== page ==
For an example, I have a 6 insert 2" iscar face mill with 6 square positive inserts that is my favorite to run in Bridgeport size machine, a cutter with 3 TPG inserts that I bought 30 years ago in the same machine makes life miserable.

    For an experiment, try the Stellram tool running it with only 3 inserts and see how it behaves, I do that frequently for jobs that don't need maximum feed rates for economy.

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    The Varnamo universal mill I just picked up came with a flywheel about 15lbs that bolts to the top of the right angle vertical head for dealing with this type of thing.
    Attached Thumbnails Attached Thumbnails flywheel2.jpg   flywheel.jpg  

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    Mud is on it...more positive, less radius....Run it hard enough to keep the inserts working....90* side angle is not helping either....
    Don't think the heavier face mill poses any issues as to spindle bearings....If the balance is good it should be fine....

    Flywheels and friction devices were made to accommodate slower cutting speeds using high speed tooling...Coated carbide is different, speeds high enough that the frequency
    of the inserts entering the cut is high enough that the "pounding "is held to an acceptable level....More teeth will help providing the setup is rigid....fewer teeth used when part is springy or thin....
    Less chatter for those setups...otherwise more teeth work better.
    Cheers Ross

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    OK, thanks Mud and the others who made suggestions. I will give the Stellram a try. Maybe its time to invest in some new tooling and get rid of the old face mills.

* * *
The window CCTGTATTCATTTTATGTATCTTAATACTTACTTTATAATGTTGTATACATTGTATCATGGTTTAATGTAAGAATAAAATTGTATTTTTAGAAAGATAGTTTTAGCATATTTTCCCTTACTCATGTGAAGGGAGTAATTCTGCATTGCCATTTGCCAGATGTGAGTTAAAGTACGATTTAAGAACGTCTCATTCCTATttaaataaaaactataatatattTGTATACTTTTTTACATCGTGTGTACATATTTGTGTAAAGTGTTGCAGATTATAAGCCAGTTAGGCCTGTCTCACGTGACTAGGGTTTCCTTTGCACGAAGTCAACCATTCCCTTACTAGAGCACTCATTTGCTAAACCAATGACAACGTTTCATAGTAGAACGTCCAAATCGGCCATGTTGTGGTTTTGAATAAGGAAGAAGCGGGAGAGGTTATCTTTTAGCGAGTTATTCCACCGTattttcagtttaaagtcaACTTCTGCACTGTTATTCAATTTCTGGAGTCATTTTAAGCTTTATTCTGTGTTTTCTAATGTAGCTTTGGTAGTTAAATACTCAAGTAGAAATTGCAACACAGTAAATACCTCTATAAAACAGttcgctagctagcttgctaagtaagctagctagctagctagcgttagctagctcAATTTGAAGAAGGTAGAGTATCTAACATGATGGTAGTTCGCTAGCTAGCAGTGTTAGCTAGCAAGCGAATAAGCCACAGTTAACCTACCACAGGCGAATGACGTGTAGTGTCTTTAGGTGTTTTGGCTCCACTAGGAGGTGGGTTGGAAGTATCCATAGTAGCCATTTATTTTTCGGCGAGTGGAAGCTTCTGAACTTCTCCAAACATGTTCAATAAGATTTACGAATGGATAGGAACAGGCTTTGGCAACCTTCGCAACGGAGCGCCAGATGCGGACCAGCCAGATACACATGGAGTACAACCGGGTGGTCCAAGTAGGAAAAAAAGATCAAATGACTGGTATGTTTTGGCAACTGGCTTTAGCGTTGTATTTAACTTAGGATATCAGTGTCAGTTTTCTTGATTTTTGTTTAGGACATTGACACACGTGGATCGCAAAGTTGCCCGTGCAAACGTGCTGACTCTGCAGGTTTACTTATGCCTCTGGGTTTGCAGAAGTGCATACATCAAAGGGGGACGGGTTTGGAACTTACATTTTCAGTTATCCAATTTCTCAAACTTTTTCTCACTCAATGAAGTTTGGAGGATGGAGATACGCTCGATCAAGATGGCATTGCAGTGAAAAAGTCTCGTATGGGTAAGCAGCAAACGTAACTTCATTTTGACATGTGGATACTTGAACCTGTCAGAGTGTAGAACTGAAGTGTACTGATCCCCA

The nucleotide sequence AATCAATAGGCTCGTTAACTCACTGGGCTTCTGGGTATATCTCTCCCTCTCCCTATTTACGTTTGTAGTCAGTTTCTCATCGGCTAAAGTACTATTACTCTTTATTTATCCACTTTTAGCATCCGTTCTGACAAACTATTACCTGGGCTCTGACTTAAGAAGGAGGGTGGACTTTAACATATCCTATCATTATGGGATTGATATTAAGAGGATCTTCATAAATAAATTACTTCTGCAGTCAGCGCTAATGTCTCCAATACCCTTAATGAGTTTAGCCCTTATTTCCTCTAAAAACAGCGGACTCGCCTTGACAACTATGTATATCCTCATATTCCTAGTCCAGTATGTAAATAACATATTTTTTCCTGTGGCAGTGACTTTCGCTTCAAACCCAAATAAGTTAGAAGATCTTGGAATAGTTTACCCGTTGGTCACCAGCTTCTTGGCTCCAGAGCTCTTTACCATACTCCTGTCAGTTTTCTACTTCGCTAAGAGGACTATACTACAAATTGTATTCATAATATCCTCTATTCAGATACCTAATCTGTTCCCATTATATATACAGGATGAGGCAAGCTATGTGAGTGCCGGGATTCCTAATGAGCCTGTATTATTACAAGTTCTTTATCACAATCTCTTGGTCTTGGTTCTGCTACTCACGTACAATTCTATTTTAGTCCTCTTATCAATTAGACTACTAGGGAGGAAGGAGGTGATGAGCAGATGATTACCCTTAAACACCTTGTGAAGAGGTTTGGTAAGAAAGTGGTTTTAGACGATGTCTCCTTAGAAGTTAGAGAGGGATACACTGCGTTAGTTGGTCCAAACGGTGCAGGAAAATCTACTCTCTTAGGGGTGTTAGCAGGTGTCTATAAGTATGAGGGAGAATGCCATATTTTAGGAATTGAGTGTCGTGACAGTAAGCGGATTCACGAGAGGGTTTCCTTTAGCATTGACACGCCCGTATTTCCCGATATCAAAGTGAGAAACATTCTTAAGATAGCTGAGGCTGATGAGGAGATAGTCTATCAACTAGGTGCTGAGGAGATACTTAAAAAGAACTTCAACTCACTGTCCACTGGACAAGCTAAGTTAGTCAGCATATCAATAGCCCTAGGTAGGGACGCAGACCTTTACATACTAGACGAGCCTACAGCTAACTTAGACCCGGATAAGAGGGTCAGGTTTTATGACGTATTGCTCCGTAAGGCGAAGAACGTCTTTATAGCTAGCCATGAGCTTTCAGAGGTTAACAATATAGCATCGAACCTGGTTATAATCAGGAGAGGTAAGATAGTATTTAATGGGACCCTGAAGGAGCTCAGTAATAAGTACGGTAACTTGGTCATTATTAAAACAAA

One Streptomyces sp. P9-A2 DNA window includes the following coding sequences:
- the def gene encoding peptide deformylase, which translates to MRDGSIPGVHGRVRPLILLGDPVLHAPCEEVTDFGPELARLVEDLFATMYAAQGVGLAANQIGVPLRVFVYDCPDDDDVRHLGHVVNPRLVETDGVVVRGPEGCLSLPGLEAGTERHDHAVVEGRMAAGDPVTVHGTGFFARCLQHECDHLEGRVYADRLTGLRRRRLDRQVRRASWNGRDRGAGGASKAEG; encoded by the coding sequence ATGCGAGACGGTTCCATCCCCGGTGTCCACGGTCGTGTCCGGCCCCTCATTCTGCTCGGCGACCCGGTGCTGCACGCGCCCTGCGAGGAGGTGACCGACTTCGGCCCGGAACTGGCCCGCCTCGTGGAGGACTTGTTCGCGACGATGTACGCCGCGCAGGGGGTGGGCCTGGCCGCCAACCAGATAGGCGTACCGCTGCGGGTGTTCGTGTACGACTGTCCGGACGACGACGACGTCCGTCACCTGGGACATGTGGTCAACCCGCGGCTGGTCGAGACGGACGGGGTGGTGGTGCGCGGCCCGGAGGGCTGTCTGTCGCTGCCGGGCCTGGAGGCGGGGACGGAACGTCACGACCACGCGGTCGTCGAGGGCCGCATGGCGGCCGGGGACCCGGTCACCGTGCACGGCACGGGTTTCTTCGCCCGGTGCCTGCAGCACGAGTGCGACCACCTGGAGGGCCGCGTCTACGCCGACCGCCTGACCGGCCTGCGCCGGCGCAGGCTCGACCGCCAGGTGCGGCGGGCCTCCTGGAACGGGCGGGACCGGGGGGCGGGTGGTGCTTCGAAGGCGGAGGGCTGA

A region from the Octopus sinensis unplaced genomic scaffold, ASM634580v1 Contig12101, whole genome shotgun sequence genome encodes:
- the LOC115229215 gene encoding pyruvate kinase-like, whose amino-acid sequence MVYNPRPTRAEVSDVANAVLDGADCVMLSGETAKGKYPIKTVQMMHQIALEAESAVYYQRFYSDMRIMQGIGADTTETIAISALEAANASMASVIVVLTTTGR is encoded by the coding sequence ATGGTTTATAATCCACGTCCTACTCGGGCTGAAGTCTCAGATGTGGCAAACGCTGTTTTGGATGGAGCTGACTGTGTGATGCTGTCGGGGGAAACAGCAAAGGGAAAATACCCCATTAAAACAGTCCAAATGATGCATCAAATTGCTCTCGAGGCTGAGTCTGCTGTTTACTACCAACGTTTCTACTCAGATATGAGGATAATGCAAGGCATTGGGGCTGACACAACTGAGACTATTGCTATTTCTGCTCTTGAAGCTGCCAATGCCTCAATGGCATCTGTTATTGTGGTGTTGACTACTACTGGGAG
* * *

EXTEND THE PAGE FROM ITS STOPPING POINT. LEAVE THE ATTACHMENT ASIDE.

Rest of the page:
When using a face mill on a surface that is smaller than the face mill, should the cut be centered on the face mill or on the side?

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    I like offset as far as practical. When centered the teeth are smacking into the side of the part almost at right angles. More grazing tooth entry works better.


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    Quote Originally Posted by rklopp View Post
    More grazing tooth entry works better.
    I have a question about this which was surely answered in "Machining 101", but I never took that class. I know that there are people here who have not just taken that class, but actually taught it, so I was wondering if one of them could set me straight.

    My question is not about the gear train of the machine, but instead the effects of an interrupted cut on carbide cutters.

    Think about two different ways of doing a cut, where the tool is wider than the cut. In the first way, the cutting edges have a grazing entry and an abrupt exit. In the second way, the cutting edges have an abrupt entry and a grazing exit.

    In the first way, when the tooth enters the material, the chip is thin, so there is no shock on the tooth upon entry. The force or pressure build as the tooth moves through the material. Finally, when the tooth exits, the chip is thickest and so there is a sudden jump (downwards) in pressure on the tooth, as it exits.

    In the second way, when the tooth enters the material, the chip is thick, so there is sudden shock as the force or pressure leap up. The force or pressure then decrease as the tooth moves through the material, because the chip is getting thinner. Finally, when the tooth exits, the chip is thinnest and the pressure on the tooth, just before it exits, is almost zero. So when the tooth does exit, there is no sudden downwards jump in pressure on the tooth.